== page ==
Read this book about ancient Chinese philosophy and strategy. Pay particular attention to passages about being victorious over rivals. Consider these general ideas in light of corporate actions like takeovers, price wars, and buyouts.

Page "Growth Strategy"

Read this articles and the embedded links. Then, test your understanding of growth strategies with by taking the quiz.

URL Donald J. McCubbrey's "Growth Strategies for Start-Ups"

Read this chapter for an expanded view of growth theories. Identify areas that might impact strategic planning.

4.2: Retrenchment Page Human Resources Planning Class Wiki: "Strategic Management"

Read the section of this article concerning corporate strategies. Not all firms are able to make a profit, and sometimes they must cut back. Consider the pros and cons of each retrenchment strategy: turnaround, divestment, bankruptcy, and liquidation.

URL Mastering Strategic Management: "Chapter 8, Section 4: Strategies for Getting Smaller"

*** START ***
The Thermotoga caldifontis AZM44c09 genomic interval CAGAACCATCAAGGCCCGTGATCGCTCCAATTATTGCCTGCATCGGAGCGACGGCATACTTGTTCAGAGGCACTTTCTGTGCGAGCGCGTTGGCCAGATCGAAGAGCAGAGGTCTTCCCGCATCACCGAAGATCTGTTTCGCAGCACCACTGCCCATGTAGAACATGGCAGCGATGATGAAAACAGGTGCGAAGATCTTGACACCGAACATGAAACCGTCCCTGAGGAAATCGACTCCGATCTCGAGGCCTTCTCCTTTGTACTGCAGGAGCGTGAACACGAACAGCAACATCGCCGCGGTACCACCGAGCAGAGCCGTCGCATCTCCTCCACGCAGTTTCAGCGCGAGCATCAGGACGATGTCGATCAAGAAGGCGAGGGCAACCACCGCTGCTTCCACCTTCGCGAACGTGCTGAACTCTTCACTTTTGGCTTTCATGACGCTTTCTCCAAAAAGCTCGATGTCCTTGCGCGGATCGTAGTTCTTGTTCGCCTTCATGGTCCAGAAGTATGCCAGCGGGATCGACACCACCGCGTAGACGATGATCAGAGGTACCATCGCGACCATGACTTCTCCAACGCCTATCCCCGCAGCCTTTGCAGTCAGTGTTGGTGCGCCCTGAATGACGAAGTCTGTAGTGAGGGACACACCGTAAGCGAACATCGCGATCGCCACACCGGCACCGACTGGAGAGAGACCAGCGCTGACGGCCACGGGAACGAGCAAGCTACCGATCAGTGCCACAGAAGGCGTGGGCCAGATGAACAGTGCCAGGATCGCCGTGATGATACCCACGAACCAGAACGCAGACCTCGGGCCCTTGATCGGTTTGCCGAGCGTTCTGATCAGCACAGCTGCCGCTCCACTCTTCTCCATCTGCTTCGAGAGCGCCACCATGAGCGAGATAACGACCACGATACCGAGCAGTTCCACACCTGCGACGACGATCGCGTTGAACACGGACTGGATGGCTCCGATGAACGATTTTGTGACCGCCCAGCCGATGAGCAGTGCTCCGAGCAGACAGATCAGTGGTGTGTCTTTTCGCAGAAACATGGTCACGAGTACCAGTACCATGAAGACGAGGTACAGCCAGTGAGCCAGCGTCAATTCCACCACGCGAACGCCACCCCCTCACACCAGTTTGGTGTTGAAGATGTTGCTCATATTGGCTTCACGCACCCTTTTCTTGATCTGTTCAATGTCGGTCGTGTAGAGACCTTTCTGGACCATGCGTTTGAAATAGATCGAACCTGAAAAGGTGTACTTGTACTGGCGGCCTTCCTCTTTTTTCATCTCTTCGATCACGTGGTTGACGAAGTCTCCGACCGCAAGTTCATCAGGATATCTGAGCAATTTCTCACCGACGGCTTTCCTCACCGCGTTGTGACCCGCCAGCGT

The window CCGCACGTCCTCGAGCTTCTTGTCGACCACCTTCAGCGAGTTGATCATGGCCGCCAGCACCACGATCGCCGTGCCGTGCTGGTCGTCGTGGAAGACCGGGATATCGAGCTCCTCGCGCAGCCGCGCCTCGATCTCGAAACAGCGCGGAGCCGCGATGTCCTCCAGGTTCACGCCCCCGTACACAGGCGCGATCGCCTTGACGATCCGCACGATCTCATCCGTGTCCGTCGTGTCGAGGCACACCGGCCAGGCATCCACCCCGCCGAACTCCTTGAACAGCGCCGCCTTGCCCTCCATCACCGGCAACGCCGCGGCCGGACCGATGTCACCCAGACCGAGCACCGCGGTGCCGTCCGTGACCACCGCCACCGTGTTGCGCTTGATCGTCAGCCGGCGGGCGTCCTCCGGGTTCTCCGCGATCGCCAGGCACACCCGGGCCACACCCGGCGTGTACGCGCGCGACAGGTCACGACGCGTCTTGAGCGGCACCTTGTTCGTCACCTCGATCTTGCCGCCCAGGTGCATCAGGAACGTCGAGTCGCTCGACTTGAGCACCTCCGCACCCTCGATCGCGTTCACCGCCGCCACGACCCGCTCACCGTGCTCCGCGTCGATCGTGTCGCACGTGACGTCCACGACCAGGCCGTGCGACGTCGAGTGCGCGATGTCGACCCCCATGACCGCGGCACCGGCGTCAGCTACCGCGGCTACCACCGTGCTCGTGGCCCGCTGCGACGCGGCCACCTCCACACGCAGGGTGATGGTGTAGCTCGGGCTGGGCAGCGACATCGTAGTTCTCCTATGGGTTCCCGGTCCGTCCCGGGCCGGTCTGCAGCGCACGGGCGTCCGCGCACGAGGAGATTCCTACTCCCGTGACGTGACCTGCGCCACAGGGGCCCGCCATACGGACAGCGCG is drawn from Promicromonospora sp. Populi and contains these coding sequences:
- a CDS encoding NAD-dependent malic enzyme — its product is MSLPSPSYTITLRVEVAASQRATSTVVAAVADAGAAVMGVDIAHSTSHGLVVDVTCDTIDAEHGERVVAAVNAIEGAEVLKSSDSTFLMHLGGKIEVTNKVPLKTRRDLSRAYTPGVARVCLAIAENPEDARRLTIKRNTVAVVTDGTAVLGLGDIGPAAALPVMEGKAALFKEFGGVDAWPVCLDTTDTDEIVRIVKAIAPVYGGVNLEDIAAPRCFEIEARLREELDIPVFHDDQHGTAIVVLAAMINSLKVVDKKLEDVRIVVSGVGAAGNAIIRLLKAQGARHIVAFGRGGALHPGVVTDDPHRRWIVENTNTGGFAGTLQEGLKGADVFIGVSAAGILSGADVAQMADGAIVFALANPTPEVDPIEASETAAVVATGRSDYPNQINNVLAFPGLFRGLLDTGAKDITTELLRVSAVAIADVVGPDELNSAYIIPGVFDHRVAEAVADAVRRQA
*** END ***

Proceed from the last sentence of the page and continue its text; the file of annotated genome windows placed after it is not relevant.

Read this textbook section to reinforce what you learned about retrenchment and restructuring. By the end of this reading, you will be able to distinguish between the two strategies and understand why a firm would want to shrink or exit from business.

4.3: Corporate Strategy Selection Page "GE Approach"

Read this article and the embedded links.

5.1: Enterprise Culture Page World Economic Forum: Michael Spence's "Globalization and Unemployment"

As you watch to this video, note the influential activity that shaped the history and development of globalization of business. How does each activity impact strategy?

Page Jim Hazy's "Competitive Advantage" and "Value Chain"

As you watch  to this video, note the application of competitive advantage in the global arena. Part two of the lecture covers the application of competitive advantage in the global environment. Note the discussion of the value chain.

5.1.1: Socialization Page "Defining Organizational Culture"

Read the entire article, including the embedded links, for an introduction to the role of culture within an organization. As you read the concepts, think about how an enterprise culture might change the present norms and behaviors in established organizations. What is organizational culture? Why is it important to business strategy formulation and management?